March 14, 2013 report
Astrophysicist calls on colleagues to develop better models to explain quasars
(Phys.org) —Robert Antonucci, professor of astrophysics at the University of California, Santa Barbara, suggests in a commentary piece in the journal Nature that he and his colleagues need to develop better models of black-hole systems to help gain more knowledge of quasi-stellar radio sources, known more commonly as quasars. The problem is, he says, after a half century of study, scientists still can't explain how it is that they emit so much energy.
Quasars are highly luminous galactic systems and can be seen from very far away—one was first distance measured only as recently as 50 years ago (it's anniversary coming March 16 likely inspired Antonucci to provide his commentary piece). And while space scientists generally agree that a quasar is likely a region of space with many elements compacted together, all surrounding a supermassive black hole, not much else is really known about them. Antonucci says that despite all the research that's been done on them, there are still no good models to describe how they manage to produce so much energy and thus there is no way to predict their behavior. He goes so far as to suggest in comical fashion that the state of science regarding quasars is so limited that researchers should begin hoping an extraterrestrial being will drop by one day to explain it all.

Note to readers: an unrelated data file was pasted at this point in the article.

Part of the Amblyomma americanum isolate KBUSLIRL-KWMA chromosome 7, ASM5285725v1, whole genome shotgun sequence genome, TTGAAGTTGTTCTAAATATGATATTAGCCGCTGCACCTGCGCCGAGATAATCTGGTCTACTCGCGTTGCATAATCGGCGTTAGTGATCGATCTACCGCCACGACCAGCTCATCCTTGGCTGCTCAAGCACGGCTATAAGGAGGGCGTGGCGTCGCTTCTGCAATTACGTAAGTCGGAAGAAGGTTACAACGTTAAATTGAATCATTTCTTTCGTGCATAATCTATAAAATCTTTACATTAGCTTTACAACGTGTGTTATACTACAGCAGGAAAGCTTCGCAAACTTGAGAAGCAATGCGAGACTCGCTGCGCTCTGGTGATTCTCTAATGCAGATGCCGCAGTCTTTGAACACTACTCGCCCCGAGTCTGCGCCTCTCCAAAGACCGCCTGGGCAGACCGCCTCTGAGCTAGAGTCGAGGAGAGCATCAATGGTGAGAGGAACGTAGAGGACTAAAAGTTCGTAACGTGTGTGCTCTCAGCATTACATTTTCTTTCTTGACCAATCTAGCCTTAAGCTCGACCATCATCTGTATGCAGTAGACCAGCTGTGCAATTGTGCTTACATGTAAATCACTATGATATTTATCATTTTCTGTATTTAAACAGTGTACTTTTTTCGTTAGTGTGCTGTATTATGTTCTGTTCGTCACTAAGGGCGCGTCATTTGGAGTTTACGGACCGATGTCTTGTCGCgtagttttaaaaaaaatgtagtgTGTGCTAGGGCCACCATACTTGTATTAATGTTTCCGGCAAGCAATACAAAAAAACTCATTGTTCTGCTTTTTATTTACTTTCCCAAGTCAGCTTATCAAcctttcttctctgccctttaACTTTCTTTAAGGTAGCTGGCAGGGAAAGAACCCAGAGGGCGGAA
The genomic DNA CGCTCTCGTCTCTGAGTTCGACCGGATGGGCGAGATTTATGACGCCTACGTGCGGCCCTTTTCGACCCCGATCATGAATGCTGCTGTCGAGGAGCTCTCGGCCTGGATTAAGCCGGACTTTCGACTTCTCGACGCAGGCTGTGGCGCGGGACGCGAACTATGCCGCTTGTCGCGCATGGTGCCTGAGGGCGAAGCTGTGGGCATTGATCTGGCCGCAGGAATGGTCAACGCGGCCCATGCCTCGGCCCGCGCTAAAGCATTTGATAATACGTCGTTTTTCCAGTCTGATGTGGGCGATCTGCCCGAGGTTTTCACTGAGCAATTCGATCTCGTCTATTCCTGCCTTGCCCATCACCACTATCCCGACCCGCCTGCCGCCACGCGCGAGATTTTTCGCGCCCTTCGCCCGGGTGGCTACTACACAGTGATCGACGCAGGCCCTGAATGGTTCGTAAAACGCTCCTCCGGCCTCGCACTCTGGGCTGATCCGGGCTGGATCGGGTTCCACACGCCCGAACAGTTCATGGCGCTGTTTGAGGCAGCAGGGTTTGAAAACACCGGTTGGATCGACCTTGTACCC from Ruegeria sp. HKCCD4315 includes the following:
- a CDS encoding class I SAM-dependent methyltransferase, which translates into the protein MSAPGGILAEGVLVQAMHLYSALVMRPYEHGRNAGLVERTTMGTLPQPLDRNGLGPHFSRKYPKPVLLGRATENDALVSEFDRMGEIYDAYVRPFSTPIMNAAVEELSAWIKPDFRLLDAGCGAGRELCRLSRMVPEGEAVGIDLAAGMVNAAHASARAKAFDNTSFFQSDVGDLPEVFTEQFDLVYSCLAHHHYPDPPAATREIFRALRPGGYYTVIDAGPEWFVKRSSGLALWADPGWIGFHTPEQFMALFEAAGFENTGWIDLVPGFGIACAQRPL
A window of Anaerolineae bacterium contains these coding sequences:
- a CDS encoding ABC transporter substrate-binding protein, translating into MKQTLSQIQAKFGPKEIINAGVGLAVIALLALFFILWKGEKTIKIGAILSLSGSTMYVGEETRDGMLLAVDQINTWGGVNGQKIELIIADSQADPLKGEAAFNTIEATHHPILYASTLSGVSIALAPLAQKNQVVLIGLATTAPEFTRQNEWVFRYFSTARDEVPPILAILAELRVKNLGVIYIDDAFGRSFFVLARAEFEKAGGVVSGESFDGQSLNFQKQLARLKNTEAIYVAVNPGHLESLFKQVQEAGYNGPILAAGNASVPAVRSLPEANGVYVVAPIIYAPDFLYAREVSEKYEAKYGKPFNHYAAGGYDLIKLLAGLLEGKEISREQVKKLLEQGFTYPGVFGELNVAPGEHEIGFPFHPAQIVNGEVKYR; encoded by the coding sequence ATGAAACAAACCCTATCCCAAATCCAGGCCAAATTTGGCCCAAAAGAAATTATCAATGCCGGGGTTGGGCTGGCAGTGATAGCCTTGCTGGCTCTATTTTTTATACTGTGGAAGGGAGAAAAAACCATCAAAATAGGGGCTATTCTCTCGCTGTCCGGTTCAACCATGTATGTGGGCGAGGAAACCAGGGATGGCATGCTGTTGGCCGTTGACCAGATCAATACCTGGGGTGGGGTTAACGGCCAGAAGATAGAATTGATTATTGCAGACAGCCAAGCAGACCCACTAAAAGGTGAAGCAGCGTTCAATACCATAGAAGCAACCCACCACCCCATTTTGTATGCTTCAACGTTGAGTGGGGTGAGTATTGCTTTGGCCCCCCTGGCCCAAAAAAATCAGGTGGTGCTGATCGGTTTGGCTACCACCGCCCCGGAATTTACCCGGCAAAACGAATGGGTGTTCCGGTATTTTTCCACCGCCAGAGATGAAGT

In a more serious vein, Antonucci suggests that it's not an impossible challenge to learn more about quasars, but it will take some effort, and that is the purpose of his article—to push for more research—such as developing stronger computational and computer models and to use new tools such as more sensitive X-ray telescopes to study quasars in better detail.
Because they can be seen from so far away, quasars offer researchers a unique opportunity to peek farther back in time than is offered by other celestial bodies. For that reason, it's important that they be better understood, Antonucci says. Current theories suggest that because they expel jets of energetic particles and emit at radio wavelengths, and because the energy involved is so great, there must be a supermassive black hole at their center. But the details of how it all works is still a mystery and because of that, he says, researchers need to step up their efforts.
Fifty years after finding that these cosmic beacons lie far away, astronomers need to think harder about how they radiate so much energy, says Robert Antonucci.
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